Academic and industrial affiliations: Newcastle University, Scottish Water, Northumbrian Water Ltd.
Academic supervisors: Russell Davenport, Sadegh Soudjani
Title of research Project: Quantification of wastewater treatment resilience metrics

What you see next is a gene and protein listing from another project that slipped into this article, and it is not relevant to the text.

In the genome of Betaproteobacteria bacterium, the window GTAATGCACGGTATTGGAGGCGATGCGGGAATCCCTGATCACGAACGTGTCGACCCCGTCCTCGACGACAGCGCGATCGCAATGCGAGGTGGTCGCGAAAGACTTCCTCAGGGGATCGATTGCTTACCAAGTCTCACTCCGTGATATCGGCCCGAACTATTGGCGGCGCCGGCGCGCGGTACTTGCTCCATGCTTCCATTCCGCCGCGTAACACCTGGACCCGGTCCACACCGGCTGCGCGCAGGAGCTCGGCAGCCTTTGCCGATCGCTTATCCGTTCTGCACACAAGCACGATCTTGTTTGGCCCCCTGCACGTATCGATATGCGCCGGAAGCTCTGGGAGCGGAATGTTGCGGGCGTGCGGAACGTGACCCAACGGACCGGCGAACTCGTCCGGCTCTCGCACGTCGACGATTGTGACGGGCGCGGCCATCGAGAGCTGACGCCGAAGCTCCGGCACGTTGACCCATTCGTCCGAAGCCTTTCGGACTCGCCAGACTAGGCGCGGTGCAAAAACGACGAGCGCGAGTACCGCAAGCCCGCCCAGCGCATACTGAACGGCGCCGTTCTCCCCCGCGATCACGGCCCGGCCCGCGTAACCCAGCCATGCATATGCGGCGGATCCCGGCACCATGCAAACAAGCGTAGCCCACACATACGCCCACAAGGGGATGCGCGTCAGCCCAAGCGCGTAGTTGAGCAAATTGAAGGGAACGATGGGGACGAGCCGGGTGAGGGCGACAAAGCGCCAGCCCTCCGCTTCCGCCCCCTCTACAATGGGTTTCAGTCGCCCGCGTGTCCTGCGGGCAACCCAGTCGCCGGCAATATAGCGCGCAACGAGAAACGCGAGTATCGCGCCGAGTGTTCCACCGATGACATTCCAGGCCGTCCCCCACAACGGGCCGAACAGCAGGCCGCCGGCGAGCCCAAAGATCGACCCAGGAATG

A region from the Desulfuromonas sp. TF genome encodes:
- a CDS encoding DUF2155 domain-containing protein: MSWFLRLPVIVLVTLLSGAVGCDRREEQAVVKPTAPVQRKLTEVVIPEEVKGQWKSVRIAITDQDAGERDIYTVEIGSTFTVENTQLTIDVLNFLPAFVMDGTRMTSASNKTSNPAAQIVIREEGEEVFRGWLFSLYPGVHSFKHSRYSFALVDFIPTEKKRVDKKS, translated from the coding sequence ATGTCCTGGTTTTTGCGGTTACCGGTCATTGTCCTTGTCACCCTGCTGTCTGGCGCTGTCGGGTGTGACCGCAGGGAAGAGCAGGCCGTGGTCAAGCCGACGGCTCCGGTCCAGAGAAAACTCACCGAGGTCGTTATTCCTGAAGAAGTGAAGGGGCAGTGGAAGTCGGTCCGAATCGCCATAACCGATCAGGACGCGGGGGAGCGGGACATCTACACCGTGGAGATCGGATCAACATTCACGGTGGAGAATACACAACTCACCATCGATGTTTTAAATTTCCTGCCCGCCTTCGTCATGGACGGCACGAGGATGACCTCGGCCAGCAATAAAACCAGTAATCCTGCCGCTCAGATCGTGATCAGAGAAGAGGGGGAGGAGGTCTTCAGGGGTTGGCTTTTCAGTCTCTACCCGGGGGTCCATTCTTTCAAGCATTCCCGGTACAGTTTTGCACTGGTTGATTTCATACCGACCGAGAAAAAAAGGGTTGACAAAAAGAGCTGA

The purpose of this project is to develop a metric (or metrics) to quantify the resilience of wastewater treatment plants. This research project aims to understand how wastewater treatment systems will cope and recover under extreme events. Climate change is expected to influence variability in environmental conditions, influencing both the wastewater network and treatment systems. It is recognised that both stress and shock events, driven by climatic change, population growth, ageing infrastructure etc. will increase the variability of flows and loads of influent entering treatment works, and will increase the occurrence of internal asset failures. The current asset base and system operation may be incapable of responding to these events in order to prevent failure, and as such these events have the potential to cause service disruption and environmental pollution. Climate change, also, will impact the environment where the water will be discharged, for example a river, because a longer period of low river flow, in addition to increasing water temperatures, will reduce dilution capacity and so water quality. More resilient treatment processes should be able to of coping with fluctuating flows and loads, with a reduction in final effluent failures due to shocks and stresses, and consequently there would reduce impacts on the environment. Furthermore, the developing of comprehensive study of stressors which could affect wastewater treatment will help to understand potential vulnerabilities. There is a difference between the unknown stressors (i.e. black swan events in this project) and how they affect the performance of the wastewater treatment plant during its lifetime, and, the known stressors, where the challenge is to properly combine available tools and models.